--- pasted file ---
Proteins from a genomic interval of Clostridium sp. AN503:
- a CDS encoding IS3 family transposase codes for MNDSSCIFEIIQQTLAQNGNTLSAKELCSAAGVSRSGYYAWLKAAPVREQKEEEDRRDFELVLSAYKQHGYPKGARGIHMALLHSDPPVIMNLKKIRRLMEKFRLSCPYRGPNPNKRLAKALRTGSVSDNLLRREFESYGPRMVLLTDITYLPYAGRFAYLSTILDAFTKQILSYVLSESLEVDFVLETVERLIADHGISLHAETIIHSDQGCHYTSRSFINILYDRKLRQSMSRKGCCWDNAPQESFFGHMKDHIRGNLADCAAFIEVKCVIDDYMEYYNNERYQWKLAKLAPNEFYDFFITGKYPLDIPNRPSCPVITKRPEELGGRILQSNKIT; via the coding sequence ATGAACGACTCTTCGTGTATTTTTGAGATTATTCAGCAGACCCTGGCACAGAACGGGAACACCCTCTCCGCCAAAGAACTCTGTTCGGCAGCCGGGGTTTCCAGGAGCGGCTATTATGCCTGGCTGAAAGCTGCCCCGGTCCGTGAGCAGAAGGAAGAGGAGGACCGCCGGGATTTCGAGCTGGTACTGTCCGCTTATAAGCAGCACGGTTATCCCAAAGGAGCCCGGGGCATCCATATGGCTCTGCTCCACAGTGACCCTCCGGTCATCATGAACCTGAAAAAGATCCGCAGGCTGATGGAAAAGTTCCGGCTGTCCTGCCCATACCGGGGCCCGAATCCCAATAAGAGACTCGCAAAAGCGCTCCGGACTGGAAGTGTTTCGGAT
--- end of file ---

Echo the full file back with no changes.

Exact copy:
Proteins from a genomic interval of Clostridium sp. AN503:
- a CDS encoding IS3 family transposase codes for MNDSSCIFEIIQQTLAQNGNTLSAKELCSAAGVSRSGYYAWLKAAPVREQKEEEDRRDFELVLSAYKQHGYPKGARGIHMALLHSDPPVIMNLKKIRRLMEKFRLSCPYRGPNPNKRLAKALRTGSVSDNLLRREFESYGPRMVLLTDITYLPYAGRFAYLSTILDAFTKQILSYVLSESLEVDFVLETVERLIADHGISLHAETIIHSDQGCHYTSRSFINILYDRKLRQSMSRKGCCWDNAPQESFFGHMKDHIRGNLADCAAFIEVKCVIDDYMEYYNNERYQWKLAKLAPNEFYDFFITGKYPLDIPNRPSCPVITKRPEELGGRILQSNKIT; via the coding sequence ATGAACGACTCTTCGTGTATTTTTGAGATTATTCAGCAGACCCTGGCACAGAACGGGAACACCCTCTCCGCCAAAGAACTCTGTTCGGCAGCCGGGGTTTCCAGGAGCGGCTATTATGCCTGGCTGAAAGCTGCCCCGGTCCGTGAGCAGAAGGAAGAGGAGGACCGCCGGGATTTCGAGCTGGTACTGTCCGCTTATAAGCAGCACGGTTATCCCAAAGGAGCCCGGGGCATCCATATGGCTCTGCTCCACAGTGACCCTCCGGTCATCATGAACCTGAAAAAGATCCGCAGGCTGATGGAAAAGTTCCGGCTGTCCTGCCCATACCGGGGCCCGAATCCCAATAAGAGACTCGCAAAAGCGCTCCGGACTGGAAGTGTTTCGGAT